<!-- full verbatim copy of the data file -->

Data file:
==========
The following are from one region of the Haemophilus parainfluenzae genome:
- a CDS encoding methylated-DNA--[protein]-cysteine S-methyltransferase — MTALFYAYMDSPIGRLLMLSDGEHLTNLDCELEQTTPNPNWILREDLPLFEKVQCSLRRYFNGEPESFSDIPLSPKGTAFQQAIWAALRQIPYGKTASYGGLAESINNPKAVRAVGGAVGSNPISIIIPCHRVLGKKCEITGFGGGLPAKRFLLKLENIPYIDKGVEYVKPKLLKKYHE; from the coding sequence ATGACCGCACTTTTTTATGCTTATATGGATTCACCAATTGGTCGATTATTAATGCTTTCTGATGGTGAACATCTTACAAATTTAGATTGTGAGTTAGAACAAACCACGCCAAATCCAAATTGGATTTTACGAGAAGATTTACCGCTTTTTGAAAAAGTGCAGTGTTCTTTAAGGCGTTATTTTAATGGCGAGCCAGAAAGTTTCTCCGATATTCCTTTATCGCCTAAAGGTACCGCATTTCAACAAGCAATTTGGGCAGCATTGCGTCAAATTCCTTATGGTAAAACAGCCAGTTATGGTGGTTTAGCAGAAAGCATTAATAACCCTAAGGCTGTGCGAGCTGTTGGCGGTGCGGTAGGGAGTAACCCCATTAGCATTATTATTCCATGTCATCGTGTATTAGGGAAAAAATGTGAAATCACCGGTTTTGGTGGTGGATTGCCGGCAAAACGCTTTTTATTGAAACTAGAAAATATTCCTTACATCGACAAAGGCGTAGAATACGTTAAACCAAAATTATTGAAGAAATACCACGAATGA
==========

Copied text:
The following are from one region of the Haemophilus parainfluenzae genome:
- a CDS encoding methylated-DNA--[protein]-cysteine S-methyltransferase — MTALFYAYMDSPIGRLLMLSDGEHLTNLDCELEQTTPNPNWILREDLPLFEKVQCSLRRYFNGEPESFSDIPLSPKGTAFQQAIWAALRQIPYGKTASYGGLAESINNPKAVRAVGGAVGSNPISIIIPCHRVLGKKCEITGFGGGLPAKRFLLKLENIPYIDKGVEYVKPKLLKKYHE; from the coding sequence ATGACCGCACTTTTTTATGCTTATATGGATTCACCAATTGGTCGATTATTAATGCTTTCTGATGGTGAACATCTTACAAATTTAGATTGTGAGTTAGAACAAACCACGCCAAATCCAAATTGGATTTTACGAGAAGATTTACCGCTTTTTGAAAAAGTGCAGTGTTCTTTAAGGCGTTATTTTAATGGCGAGCCAGAAAGTTTCTCCGATATTCCTTTATCGCCTAAAGGTACCGCATTTCAACAAGCAATTTGGGCAGCATTGCGTCAAATTCCTTATGGTAAAACAGCCAGTTATGGTGGTTTAGCAGAAAGCATTAATAACCCTAAGGCTGTGCGAGCTGTTGGCGGTGCGGTAGGGAGTAACCCCATTAGCATTATTATTCCATGTCATCGTGTATTAGGGAAAAAATGTGAAATCACCGGTTTTGGTGGTGGATTGCCGGCAAAACGCTTTTTATTGAAACTAGAAAATATTCCTTACATCGACAAAGGCGTAGAATACGTTAAACCAAAATTATTGAAGAAATACCACGAATGA